LUKE SCHENN laughed. Because, well, there was really nothing else he could do.
He was still in a state of disbelief after the Flyers' 6-4 loss to the Devils last night.
The only New Jersey goal to which Schenn wasn't either victim or witness was the empty-netter that Mike Cammalleri scored to seal a disheartening home debut.
One deflected off his stick past goalie Steve Mason. On another, Mason's line of sight was cut off by Schenn in front.
"I'd say some were bad bounces," Schenn said. "I'd say some were things we've definitely got to clean up.
"I'd say the overall night: Just a bad day at the office."
Two games do not a season make for the Flyers. Hey, even Peter Laviolette still had a job at this point last year.
But the Flyers' most apparent fault through the first two sprints of this 82-game marathon is exactly what most feared it would be: a shoddy defense corps that is both too big and too slow to keep up in today's NHL.
With a career-worst minus-5 outing, Schenn was just the poster boy. His partner in crime, Michael Del Zotto, was right behind him as a minus-4. That was against a Devils team, albeit which is a bit stronger offensively, that finished 25th in the league in goals last year.
The kicker is that last night was just a preview of perhaps the next month to come, now that general manager Ron Hextall announced Braydon Coburn is expected to miss a substantial amount of time with an undisclosed injury.
"I've had games like this, where things just don't go your way, but to this extent . . . it's a tough one to swallow," Schenn said. "I don't even really know what to say. It's frustrating, but it comes to a certain point where there's not even really a point of getting mad. You just pick your head up and get back to the drawing board."
It is almost as if the bulk of last night's "expert" predictions on the Flyers' season played out on the ice over 60 seesawing minutes. The Flyers' offense, charged by Wayne Simmonds' three-point night and star Claude Giroux's kickstart, did its best to mask defensive deficiencies.
The Flyers trailed by three goals. Giroux struck on the power play, then Simmonds muscled his way to two goals in the final 57 seconds of the second period.
Even though the Flyers began the final frame seemingly with all of the momentum, New Jersey was able to gain the defensive zone with such ease that it didn't matter. The same had played out in Boston the night before, when the Bruins owned the final 10 minutes.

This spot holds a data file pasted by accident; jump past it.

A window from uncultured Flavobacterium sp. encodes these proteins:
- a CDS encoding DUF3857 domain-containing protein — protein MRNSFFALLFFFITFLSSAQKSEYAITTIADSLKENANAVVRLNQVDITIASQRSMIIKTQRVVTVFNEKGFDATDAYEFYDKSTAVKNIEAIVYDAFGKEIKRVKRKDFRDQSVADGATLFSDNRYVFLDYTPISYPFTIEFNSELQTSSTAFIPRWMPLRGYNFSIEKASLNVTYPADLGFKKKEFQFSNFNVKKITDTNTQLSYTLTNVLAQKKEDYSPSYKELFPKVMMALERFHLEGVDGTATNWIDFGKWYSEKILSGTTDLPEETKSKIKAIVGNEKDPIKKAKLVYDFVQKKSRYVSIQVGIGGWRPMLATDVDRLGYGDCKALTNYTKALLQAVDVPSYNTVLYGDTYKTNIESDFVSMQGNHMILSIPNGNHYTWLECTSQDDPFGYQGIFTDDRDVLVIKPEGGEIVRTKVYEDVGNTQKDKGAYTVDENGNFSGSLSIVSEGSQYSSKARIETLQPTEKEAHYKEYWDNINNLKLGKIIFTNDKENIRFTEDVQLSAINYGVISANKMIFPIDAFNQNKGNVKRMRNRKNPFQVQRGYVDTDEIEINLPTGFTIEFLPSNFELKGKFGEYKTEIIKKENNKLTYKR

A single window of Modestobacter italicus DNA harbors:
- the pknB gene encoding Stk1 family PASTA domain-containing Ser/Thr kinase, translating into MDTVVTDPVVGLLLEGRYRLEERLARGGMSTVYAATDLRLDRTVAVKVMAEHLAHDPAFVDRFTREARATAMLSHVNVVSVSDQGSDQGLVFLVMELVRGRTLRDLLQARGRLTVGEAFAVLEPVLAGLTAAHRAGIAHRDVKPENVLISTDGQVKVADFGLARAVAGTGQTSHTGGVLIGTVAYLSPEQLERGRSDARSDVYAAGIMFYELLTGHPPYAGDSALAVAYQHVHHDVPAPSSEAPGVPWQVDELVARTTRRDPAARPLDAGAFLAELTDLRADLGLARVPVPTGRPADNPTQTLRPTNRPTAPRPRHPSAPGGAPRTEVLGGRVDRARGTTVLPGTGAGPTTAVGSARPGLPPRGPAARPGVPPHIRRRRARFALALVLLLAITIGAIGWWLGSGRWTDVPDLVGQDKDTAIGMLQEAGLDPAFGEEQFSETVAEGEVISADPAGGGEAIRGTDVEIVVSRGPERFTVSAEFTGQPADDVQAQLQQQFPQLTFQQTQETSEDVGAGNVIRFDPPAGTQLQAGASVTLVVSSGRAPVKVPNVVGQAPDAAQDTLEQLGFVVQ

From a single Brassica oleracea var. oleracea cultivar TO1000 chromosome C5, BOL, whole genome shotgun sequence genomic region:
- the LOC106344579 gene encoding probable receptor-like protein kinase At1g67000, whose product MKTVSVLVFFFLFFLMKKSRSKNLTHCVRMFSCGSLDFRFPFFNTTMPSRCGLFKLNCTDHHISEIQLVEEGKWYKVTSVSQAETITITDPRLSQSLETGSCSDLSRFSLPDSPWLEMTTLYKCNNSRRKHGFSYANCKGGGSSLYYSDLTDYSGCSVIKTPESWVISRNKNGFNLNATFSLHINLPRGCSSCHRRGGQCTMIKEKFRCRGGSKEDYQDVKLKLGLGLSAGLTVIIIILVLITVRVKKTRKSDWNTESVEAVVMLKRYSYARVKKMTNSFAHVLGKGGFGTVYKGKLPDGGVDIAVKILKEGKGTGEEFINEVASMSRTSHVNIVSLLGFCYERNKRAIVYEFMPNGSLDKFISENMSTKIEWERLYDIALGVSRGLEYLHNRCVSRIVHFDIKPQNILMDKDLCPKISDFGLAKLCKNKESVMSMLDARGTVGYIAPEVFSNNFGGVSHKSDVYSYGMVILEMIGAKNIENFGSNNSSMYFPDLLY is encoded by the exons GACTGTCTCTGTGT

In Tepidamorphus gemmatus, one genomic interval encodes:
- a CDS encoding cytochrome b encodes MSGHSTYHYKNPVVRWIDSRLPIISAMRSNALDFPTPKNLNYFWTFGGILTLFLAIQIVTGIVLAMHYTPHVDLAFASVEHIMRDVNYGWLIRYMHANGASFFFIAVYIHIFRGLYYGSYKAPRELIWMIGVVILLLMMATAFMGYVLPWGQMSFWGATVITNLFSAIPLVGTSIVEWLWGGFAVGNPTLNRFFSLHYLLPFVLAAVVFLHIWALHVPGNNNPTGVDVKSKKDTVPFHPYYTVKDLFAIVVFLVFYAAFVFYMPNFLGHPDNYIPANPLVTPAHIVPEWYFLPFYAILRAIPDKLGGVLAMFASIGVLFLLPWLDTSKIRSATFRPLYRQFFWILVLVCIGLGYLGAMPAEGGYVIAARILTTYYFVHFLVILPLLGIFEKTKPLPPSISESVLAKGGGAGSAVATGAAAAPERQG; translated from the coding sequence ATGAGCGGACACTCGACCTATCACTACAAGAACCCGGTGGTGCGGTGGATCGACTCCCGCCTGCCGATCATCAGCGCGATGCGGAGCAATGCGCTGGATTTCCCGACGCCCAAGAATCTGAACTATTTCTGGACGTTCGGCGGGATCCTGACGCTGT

The Flyers are more loose at the blue line than Ed Snider's purse strings. They are seemingly so worried about being beaten in a footrace that they back up too much, allowing for such a big "gap" between themselves and the opposing attack, that it's easy to gain the zone.
"Zone entries are too easy," Schenn said. "That obviously starts with the defensemen. When you get that clean of zone entries, a lot of stuff can go bad. They get possession. They can look for [players trailing], like they did a couple times. It allows them to get some bodies to the net and make some plays, it's easy for us to lose guys in the defensive zone."
Mason certainly didn't help himself with a couple of the goals, which he admitted, but he's been given an awfully tall order.
Really, no player on the team is immune. Yes, the gaps by defensemen are too large, but the defensemen aren't receiving much help from the forwards in back-checking.
"[There's] more pressure for us to play defense," Giroux said. "I think the forwards, we have to play better defense. We have to protect our net better and play better in front of [Mason]. We have a lot of work to do, we know that."
For his part, coach Craig Berube seemed less concerned about his team's defensive play - saying, "two of their goals were flukes."
"In the third period, our 'D' got caught pinching a couple times," Berube said. "We actually had a forward back but we kept giving up odd-man rushes. Other than that, I thought the first two periods, I didn't see [gap breakdowns] at all."
Through two games, with the same record as last season, there is a different feel around the Flyers. It is not one of lifelessness, or going through the motions, which cost Laviolette his job. Rather, it is of one aware of the problem but seemingly without answer.
"Last year, we were getting completely outfoxed," Simmonds said. "This year, obviously we've had a couple slow starts. But throughout the game, we're working hard, we're battling back, we're doing some good things."
Just not enough to cover up the bad things.
Claude Giroux posted seven shots on goal after just one in Boston on Wednesday. He finished with a goal and an assist . . . New Jersey's Jaromir Jagr, 42, extended his NHL record to 37 points (11 goals, 26 assists) in his 21 career season-opening games, dating back to 1990 . . . The Flyers have lost three consecutive home openers at Wells Fargo Center for the first time in team history . . . Wednesday's Flyers loss was the most-watched season-opening game in the history of NBCSN, up 16 percent over last season's matchup between Chicago and Washington.